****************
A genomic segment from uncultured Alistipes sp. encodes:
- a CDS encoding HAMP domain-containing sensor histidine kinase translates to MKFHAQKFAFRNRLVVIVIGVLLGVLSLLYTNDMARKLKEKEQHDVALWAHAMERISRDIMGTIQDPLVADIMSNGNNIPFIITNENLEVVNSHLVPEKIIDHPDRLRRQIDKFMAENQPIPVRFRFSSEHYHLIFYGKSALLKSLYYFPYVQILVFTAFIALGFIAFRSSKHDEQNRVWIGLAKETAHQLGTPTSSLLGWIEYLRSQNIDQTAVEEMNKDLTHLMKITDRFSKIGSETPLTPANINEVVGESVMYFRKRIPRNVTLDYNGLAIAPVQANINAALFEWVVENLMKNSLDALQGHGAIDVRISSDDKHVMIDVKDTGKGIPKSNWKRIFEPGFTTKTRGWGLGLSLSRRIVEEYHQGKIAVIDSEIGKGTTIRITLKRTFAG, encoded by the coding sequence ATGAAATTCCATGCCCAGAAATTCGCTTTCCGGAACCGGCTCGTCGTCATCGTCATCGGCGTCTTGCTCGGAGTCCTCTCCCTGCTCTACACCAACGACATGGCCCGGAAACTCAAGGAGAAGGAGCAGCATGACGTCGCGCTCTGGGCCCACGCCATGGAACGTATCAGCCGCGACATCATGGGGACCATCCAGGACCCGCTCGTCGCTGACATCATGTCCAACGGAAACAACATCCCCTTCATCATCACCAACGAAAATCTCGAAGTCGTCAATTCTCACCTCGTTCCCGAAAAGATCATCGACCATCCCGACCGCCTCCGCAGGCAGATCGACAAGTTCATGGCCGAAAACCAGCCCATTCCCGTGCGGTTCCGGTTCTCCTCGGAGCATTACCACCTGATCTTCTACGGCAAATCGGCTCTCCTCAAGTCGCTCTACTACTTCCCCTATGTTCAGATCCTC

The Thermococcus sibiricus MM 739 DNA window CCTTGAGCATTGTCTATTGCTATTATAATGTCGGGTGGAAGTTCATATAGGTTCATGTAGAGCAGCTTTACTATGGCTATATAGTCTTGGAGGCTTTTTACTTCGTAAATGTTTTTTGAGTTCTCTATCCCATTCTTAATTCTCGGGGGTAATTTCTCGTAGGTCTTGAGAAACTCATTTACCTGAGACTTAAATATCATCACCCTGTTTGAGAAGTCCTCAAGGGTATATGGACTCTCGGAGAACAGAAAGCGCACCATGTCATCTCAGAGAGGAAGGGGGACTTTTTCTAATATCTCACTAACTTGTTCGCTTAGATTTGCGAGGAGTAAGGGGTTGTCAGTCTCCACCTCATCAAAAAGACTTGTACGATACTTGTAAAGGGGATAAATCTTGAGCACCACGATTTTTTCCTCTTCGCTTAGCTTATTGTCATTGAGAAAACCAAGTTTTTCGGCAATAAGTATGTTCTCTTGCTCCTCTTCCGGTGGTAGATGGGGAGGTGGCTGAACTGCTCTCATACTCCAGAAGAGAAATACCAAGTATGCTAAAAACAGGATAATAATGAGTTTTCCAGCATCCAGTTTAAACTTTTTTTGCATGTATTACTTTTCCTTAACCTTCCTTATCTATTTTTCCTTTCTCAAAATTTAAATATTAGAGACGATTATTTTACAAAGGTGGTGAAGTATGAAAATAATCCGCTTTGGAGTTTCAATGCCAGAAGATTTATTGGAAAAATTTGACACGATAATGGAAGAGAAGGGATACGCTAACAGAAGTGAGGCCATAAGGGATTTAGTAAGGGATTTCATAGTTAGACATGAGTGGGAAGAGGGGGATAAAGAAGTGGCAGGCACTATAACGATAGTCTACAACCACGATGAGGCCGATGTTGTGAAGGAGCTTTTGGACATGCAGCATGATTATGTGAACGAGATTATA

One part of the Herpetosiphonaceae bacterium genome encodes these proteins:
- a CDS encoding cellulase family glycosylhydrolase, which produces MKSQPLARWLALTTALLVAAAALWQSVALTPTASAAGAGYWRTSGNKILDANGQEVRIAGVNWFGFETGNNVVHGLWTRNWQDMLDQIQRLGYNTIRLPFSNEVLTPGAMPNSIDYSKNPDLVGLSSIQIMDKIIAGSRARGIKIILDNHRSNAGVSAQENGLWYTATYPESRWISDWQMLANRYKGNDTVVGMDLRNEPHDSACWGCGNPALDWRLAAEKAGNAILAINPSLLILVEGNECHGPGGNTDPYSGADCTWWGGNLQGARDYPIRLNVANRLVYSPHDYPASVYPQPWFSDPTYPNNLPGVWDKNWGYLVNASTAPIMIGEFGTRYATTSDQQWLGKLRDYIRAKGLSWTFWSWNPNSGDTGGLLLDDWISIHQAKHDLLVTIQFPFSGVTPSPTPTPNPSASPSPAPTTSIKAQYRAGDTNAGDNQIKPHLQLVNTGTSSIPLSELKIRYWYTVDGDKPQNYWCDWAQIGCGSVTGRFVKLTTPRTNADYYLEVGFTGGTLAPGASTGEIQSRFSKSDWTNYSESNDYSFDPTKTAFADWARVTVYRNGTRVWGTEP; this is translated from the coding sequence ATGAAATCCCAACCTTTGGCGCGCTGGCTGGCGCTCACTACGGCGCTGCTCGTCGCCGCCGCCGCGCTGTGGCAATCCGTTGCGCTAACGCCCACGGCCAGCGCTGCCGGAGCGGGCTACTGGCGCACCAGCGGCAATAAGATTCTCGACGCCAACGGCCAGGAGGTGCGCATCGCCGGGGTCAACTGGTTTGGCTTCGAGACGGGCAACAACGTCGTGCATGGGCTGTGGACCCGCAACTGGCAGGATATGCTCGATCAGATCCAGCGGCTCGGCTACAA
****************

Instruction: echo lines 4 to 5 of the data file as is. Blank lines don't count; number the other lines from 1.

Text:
One part of the Herpetosiphonaceae bacterium genome encodes these proteins:
- a CDS encoding cellulase family glycosylhydrolase, which produces MKSQPLARWLALTTALLVAAAALWQSVALTPTASAAGAGYWRTSGNKILDANGQEVRIAGVNWFGFETGNNVVHGLWTRNWQDMLDQIQRLGYNTIRLPFSNEVLTPGAMPNSIDYSKNPDLVGLSSIQIMDKIIAGSRARGIKIILDNHRSNAGVSAQENGLWYTATYPESRWISDWQMLANRYKGNDTVVGMDLRNEPHDSACWGCGNPALDWRLAAEKAGNAILAINPSLLILVEGNECHGPGGNTDPYSGADCTWWGGNLQGARDYPIRLNVANRLVYSPHDYPASVYPQPWFSDPTYPNNLPGVWDKNWGYLVNASTAPIMIGEFGTRYATTSDQQWLGKLRDYIRAKGLSWTFWSWNPNSGDTGGLLLDDWISIHQAKHDLLVTIQFPFSGVTPSPTPTPNPSASPSPAPTTSIKAQYRAGDTNAGDNQIKPHLQLVNTGTSSIPLSELKIRYWYTVDGDKPQNYWCDWAQIGCGSVTGRFVKLTTPRTNADYYLEVGFTGGTLAPGASTGEIQSRFSKSDWTNYSESNDYSFDPTKTAFADWARVTVYRNGTRVWGTEP; this is translated from the coding sequence ATGAAATCCCAACCTTTGGCGCGCTGGCTGGCGCTCACTACGGCGCTGCTCGTCGCCGCCGCCGCGCTGTGGCAATCCGTTGCGCTAACGCCCACGGCCAGCGCTGCCGGAGCGGGCTACTGGCGCACCAGCGGCAATAAGATTCTCGACGCCAACGGCCAGGAGGTGCGCATCGCCGGGGTCAACTGGTTTGGCTTCGAGACGGGCAACAACGTCGTGCATGGGCTGTGGACCCGCAACTGGCAGGATATGCTCGATCAGATCCAGCGGCTCGGCTACAA